Finding the Words

I have been struggling since returning to the US with getting back into the normal routines of life. Part of me doesn’t want to. I want to keep exploring, learning, experiencing. I look back at my trip now and even though we were gone a month, there are still things I wish I/we had done. Opportunities missed.

It took me a while to be able to really look at all the photographs I took, and I still haven’t gone through all the youngest’s shots. I keep coming back to special moments and experiences. More to that special moment from the whole trip. That is what I will write about today.


The Glacier in Iceland. This day in total was the day that had the most impact on me. Part of me wants to say it was the best day, but in truth that isn’t the right word. That is one of the things that has prevented me from writing. I had many best moments. I spent wonderful times with many friends and family and would not want to belittle any one of those moments. They all gave me some of the most brilliant memories, and photographs, that I will treasure. But sometimes there is a day in your life that impacts you like no other.

From the day we landed in Iceland I fell in love with the place. It was their Independence Day, and we saw the celebration through the people. Reykjavik is a beautiful city, colorful, interesting, and very clean. We saw nothing negative, felt none, and that was the big thing. It was calm, happy, simple. The people didn’t reek stress like so many other big cities do. There were families walking together, children laughing, it was simply nice.

On the last day we decided to take one of the bus tours. There is so much to see, we just had to try. So we took a 10 hour tour and did cram in so much. There were places I would have loved to spend more time, but not at the cost of missing any others. And there is always next time. When I take Hubby and can experience it all over again.

_MG_1787xBut to share my most impactful moment that day on the tour. We arrived at the Glacier and it was just a very big hill with a lot of lose rocks. We just kept climbing, and climbing. The scene below us was mystical and beautiful at the same time. The moment was when we turned the corner to see the actual Glacier. I could literally hear the chorus sing as the heavens opened up. I froze in my steps, and just took it all in.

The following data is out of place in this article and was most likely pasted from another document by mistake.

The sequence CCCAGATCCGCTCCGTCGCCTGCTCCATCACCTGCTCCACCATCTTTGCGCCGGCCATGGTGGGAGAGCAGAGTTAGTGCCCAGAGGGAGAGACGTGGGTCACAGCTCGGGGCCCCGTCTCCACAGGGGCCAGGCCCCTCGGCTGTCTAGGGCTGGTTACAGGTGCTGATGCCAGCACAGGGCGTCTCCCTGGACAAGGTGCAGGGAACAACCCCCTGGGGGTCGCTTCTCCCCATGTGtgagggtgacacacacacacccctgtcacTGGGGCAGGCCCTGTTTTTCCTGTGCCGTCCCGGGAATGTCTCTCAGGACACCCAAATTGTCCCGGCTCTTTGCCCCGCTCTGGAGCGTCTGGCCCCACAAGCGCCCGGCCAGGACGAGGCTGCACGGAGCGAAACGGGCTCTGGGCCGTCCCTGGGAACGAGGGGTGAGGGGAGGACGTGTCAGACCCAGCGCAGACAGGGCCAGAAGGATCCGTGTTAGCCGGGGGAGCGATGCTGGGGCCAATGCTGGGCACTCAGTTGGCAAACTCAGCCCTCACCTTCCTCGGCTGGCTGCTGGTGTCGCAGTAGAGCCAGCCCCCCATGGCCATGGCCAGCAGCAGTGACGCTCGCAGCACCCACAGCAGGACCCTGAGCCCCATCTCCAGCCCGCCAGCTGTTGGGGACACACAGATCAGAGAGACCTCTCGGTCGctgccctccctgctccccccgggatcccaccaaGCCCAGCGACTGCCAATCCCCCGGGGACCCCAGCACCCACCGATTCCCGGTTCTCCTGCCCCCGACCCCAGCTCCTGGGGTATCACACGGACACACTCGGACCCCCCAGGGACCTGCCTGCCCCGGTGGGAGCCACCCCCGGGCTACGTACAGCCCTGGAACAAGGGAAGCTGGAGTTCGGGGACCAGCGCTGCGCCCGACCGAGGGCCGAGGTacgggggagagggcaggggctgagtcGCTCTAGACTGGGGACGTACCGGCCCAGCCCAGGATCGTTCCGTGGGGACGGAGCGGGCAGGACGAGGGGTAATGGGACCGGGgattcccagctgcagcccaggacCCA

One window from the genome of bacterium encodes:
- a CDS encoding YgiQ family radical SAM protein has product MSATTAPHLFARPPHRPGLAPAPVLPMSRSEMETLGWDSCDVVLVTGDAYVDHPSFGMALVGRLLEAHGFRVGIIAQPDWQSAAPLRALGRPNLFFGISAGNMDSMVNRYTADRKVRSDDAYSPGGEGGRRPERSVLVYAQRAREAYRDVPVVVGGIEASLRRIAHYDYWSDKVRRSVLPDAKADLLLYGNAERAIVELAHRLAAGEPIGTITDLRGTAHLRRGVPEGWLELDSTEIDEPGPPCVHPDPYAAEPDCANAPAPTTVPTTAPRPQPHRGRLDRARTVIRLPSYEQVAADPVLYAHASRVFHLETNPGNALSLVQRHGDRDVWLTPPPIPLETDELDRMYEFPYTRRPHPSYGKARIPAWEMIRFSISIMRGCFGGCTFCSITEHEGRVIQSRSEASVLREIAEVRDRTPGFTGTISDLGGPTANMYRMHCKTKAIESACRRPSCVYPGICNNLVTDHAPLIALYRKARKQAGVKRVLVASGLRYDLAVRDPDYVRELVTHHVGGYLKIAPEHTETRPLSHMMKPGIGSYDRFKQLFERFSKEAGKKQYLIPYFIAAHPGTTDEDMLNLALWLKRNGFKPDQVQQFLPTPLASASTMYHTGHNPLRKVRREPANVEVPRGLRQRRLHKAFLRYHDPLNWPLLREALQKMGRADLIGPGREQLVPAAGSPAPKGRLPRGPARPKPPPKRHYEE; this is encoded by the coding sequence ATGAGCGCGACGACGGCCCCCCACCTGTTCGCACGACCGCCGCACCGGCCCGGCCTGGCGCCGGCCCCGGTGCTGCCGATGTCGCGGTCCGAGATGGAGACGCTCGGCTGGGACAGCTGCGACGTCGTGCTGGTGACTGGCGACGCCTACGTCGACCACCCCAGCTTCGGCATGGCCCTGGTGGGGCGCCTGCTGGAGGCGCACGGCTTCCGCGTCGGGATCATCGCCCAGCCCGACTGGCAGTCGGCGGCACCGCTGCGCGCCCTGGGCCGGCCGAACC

There were many people around, and you can see some of them actually climbing on the glacier. But it felt like I was there alone, I had tunnel vision. It was just so magnificent. Then I started to click the shutter, and capture the shots. I keep looking at them, and I can still feel how I felt then. That feeling of total amazement, words can’t describe, and all you can do is repeat over and over, wow, wow, wow!!


Lunch at the Tower

tower_lunch_3What an adventure our lunch at the Tower of London turned out to be. To give a little background I had twisted my ankle at Buckingham Palace. So we were taking it very slow and easy.  We walked to the Westminster Pier and got on a boat to travel up the Themes to the Tower. It was a wonderful trip, but the sun was hot. So when we reached the Tower we were looking for a shady place to get lunch, a cool drink, and sit. We found a doorway with large advertisement signs around it, “Fresh Fish and Chips”. A peek inside found another sign,” please wait to be seated”, so we did. A petite young girl with a strong accent (I think Italian), asked how many and we said 2. She led us all the way to the back of the restaurant, placed two menus on a table, said “here”, and walked away.

tower_lunch_1We were left looking at two four-seater tables pushed together. At one end were two children with their parents. At the other end was a very nice elderly Italian couple sitting with their chairs up against the end of the table with their table turned the other way. As in their chairs were up against the side of our table. There was no way we could get through to the other side but to ask them to let the youngest in. The poor gentleman didn’t understand what we were referring to, but fortunately his wife got the idea. In the meantime a young couple were seated at a table by the window, just the other side of the family.